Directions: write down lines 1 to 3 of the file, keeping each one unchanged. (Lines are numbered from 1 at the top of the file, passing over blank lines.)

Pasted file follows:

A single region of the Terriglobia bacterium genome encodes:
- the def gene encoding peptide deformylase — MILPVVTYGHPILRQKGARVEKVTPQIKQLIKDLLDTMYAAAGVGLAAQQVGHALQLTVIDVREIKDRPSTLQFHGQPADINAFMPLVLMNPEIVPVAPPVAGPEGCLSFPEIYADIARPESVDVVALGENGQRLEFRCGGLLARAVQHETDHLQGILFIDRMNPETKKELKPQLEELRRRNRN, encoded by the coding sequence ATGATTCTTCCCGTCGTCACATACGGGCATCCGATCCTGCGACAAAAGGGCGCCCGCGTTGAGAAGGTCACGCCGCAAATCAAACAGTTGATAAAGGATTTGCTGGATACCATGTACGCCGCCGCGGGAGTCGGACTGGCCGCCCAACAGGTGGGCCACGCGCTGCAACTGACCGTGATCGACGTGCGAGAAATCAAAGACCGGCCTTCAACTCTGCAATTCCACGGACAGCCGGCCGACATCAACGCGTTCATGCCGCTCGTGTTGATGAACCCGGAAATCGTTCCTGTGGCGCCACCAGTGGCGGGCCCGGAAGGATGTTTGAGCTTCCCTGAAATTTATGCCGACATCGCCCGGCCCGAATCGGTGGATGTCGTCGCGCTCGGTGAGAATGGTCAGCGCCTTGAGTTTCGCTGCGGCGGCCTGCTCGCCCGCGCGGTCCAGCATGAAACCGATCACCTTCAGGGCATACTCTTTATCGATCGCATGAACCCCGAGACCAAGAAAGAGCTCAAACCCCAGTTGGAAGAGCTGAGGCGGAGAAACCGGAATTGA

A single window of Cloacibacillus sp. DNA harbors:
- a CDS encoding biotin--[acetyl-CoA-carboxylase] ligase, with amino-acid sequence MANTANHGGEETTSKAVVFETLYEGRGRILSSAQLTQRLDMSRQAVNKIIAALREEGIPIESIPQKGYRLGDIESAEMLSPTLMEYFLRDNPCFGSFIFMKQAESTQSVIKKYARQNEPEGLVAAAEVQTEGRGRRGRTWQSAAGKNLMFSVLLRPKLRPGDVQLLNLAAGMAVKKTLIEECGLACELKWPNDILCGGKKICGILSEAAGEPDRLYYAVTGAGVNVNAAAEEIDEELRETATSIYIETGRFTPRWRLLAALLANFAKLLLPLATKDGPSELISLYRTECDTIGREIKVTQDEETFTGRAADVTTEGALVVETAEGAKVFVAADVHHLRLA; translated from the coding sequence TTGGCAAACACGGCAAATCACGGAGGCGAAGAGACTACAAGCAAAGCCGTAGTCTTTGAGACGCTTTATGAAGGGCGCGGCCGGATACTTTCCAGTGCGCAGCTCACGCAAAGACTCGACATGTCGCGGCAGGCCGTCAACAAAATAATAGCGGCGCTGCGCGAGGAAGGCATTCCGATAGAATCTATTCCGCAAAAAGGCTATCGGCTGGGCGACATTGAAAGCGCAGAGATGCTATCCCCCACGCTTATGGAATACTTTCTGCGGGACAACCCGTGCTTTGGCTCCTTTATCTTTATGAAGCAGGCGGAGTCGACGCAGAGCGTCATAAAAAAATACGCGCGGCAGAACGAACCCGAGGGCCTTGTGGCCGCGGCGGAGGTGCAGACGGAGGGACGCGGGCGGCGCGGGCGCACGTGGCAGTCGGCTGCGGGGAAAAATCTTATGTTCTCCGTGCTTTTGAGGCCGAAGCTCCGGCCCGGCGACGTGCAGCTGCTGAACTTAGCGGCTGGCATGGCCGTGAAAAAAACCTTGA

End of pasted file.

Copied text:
A single region of the Terriglobia bacterium genome encodes:
- the def gene encoding peptide deformylase — MILPVVTYGHPILRQKGARVEKVTPQIKQLIKDLLDTMYAAAGVGLAAQQVGHALQLTVIDVREIKDRPSTLQFHGQPADINAFMPLVLMNPEIVPVAPPVAGPEGCLSFPEIYADIARPESVDVVALGENGQRLEFRCGGLLARAVQHETDHLQGILFIDRMNPETKKELKPQLEELRRRNRN, encoded by the coding sequence ATGATTCTTCCCGTCGTCACATACGGGCATCCGATCCTGCGACAAAAGGGCGCCCGCGTTGAGAAGGTCACGCCGCAAATCAAACAGTTGATAAAGGATTTGCTGGATACCATGTACGCCGCCGCGGGAGTCGGACTGGCCGCCCAACAGGTGGGCCACGCGCTGCAACTGACCGTGATCGACGTGCGAGAAATCAAAGACCGGCCTTCAACTCTGCAATTCCACGGACAGCCGGCCGACATCAACGCGTTCATGCCGCTCGTGTTGATGAACCCGGAAATCGTTCCTGTGGCGCCACCAGTGGCGGGCCCGGAAGGATGTTTGAGCTTCCCTGAAATTTATGCCGACATCGCCCGGCCCGAATCGGTGGATGTCGTCGCGCTCGGTGAGAATGGTCAGCGCCTTGAGTTTCGCTGCGGCGGCCTGCTCGCCCGCGCGGTCCAGCATGAAACCGATCACCTTCAGGGCATACTCTTTATCGATCGCATGAACCCCGAGACCAAGAAAGAGCTCAAACCCCAGTTGGAAGAGCTGAGGCGGAGAAACCGGAATTGA

A single window of Cloacibacillus sp. DNA harbors: